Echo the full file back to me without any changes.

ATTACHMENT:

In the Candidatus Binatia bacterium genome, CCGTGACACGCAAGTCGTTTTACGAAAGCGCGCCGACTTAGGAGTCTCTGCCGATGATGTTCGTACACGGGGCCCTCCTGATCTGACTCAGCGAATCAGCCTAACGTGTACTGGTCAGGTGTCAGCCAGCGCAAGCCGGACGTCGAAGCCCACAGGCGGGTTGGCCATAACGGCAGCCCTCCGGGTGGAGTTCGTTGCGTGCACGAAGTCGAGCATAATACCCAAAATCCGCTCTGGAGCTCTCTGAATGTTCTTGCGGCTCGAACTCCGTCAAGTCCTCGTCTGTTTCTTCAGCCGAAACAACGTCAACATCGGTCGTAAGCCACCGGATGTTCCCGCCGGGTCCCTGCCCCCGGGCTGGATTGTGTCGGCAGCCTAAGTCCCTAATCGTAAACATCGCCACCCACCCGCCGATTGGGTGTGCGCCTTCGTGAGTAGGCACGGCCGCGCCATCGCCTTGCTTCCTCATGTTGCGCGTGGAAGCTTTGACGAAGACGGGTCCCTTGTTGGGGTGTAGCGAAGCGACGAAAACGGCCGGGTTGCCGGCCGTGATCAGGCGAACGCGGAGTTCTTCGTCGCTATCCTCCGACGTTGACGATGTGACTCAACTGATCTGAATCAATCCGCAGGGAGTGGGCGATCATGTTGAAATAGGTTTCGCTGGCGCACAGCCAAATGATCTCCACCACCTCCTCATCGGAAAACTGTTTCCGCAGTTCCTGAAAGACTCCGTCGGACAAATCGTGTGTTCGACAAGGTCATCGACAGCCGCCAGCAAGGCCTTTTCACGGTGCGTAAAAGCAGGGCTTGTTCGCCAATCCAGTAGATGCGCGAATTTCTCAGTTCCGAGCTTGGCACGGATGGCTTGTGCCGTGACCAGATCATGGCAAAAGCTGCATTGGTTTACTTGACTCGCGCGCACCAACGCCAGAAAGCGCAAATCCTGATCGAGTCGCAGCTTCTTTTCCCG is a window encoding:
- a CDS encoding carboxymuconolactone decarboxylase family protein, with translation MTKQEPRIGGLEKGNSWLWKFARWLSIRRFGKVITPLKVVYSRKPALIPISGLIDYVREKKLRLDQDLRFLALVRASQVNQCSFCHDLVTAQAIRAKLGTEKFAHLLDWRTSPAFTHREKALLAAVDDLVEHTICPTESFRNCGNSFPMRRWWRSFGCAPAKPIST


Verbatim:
In the Candidatus Binatia bacterium genome, CCGTGACACGCAAGTCGTTTTACGAAAGCGCGCCGACTTAGGAGTCTCTGCCGATGATGTTCGTACACGGGGCCCTCCTGATCTGACTCAGCGAATCAGCCTAACGTGTACTGGTCAGGTGTCAGCCAGCGCAAGCCGGACGTCGAAGCCCACAGGCGGGTTGGCCATAACGGCAGCCCTCCGGGTGGAGTTCGTTGCGTGCACGAAGTCGAGCATAATACCCAAAATCCGCTCTGGAGCTCTCTGAATGTTCTTGCGGCTCGAACTCCGTCAAGTCCTCGTCTGTTTCTTCAGCCGAAACAACGTCAACATCGGTCGTAAGCCACCGGATGTTCCCGCCGGGTCCCTGCCCCCGGGCTGGATTGTGTCGGCAGCCTAAGTCCCTAATCGTAAACATCGCCACCCACCCGCCGATTGGGTGTGCGCCTTCGTGAGTAGGCACGGCCGCGCCATCGCCTTGCTTCCTCATGTTGCGCGTGGAAGCTTTGACGAAGACGGGTCCCTTGTTGGGGTGTAGCGAAGCGACGAAAACGGCCGGGTTGCCGGCCGTGATCAGGCGAACGCGGAGTTCTTCGTCGCTATCCTCCGACGTTGACGATGTGACTCAACTGATCTGAATCAATCCGCAGGGAGTGGGCGATCATGTTGAAATAGGTTTCGCTGGCGCACAGCCAAATGATCTCCACCACCTCCTCATCGGAAAACTGTTTCCGCAGTTCCTGAAAGACTCCGTCGGACAAATCGTGTGTTCGACAAGGTCATCGACAGCCGCCAGCAAGGCCTTTTCACGGTGCGTAAAAGCAGGGCTTGTTCGCCAATCCAGTAGATGCGCGAATTTCTCAGTTCCGAGCTTGGCACGGATGGCTTGTGCCGTGACCAGATCATGGCAAAAGCTGCATTGGTTTACTTGACTCGCGCGCACCAACGCCAGAAAGCGCAAATCCTGATCGAGTCGCAGCTTCTTTTCCCG is a window encoding:
- a CDS encoding carboxymuconolactone decarboxylase family protein, with translation MTKQEPRIGGLEKGNSWLWKFARWLSIRRFGKVITPLKVVYSRKPALIPISGLIDYVREKKLRLDQDLRFLALVRASQVNQCSFCHDLVTAQAIRAKLGTEKFAHLLDWRTSPAFTHREKALLAAVDDLVEHTICPTESFRNCGNSFPMRRWWRSFGCAPAKPIST